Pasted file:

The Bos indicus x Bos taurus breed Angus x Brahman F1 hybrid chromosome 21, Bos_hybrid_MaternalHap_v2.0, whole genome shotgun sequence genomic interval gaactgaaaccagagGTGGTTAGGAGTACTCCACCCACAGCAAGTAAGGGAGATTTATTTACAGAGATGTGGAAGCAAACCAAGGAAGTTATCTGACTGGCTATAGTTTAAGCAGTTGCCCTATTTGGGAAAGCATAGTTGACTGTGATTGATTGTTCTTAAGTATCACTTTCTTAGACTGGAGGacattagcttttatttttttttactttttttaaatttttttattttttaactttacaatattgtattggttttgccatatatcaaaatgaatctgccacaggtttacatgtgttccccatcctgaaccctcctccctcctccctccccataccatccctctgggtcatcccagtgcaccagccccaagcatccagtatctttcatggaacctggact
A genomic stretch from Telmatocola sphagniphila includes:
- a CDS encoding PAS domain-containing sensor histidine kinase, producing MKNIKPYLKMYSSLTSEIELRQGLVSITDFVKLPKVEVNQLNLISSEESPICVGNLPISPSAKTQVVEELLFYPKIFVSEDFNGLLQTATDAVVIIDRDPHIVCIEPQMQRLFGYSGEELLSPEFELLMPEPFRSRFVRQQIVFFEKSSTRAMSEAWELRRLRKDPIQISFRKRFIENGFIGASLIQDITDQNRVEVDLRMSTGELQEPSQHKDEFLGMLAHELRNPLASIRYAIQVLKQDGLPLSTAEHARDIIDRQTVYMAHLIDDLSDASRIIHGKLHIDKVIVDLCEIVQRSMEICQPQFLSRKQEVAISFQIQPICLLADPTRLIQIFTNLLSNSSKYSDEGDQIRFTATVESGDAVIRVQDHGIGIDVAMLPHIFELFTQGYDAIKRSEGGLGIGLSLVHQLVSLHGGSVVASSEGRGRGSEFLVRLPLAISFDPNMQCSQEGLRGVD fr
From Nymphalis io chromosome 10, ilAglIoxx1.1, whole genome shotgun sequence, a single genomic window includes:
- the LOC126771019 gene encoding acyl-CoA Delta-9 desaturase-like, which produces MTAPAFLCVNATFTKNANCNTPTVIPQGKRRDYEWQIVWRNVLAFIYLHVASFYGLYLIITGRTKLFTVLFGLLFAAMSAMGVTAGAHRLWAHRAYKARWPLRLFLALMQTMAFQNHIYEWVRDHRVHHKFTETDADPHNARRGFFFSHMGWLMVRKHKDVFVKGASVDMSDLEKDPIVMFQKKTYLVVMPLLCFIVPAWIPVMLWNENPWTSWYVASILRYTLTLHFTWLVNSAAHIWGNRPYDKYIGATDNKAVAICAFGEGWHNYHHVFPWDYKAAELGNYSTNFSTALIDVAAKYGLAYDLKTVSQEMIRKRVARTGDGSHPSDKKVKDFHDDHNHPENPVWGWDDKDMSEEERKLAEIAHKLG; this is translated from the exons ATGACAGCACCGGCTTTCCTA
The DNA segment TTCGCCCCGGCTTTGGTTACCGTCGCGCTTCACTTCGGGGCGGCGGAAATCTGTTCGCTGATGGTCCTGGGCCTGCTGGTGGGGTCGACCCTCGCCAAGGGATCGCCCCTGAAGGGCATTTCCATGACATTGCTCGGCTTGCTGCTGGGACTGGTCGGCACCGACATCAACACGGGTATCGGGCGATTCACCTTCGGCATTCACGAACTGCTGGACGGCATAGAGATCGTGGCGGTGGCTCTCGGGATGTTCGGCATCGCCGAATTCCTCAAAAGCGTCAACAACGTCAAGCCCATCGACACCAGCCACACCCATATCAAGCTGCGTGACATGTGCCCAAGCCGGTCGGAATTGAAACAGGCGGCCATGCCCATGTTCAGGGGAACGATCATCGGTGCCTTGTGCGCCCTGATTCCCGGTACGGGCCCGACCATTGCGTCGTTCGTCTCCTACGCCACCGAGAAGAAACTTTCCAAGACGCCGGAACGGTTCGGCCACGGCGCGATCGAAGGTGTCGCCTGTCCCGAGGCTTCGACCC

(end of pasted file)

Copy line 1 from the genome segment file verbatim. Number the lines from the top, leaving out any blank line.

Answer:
The Bos indicus x Bos taurus breed Angus x Brahman F1 hybrid chromosome 21, Bos_hybrid_MaternalHap_v2.0, whole genome shotgun sequence genomic interval gaactgaaaccagagGTGGTTAGGAGTACTCCACCCACAGCAAGTAAGGGAGATTTATTTACAGAGATGTGGAAGCAAACCAAGGAAGTTATCTGACTGGCTATAGTTTAAGCAGTTGCCCTATTTGGGAAAGCATAGTTGACTGTGATTGATTGTTCTTAAGTATCACTTTCTTAGACTGGAGGacattagcttttatttttttttactttttttaaatttttttattttttaactttacaatattgtattggttttgccatatatcaaaatgaatctgccacaggtttacatgtgttccccatcctgaaccctcctccctcctccctccccataccatccctctgggtcatcccagtgcaccagccccaagcatccagtatctttcatggaacctggact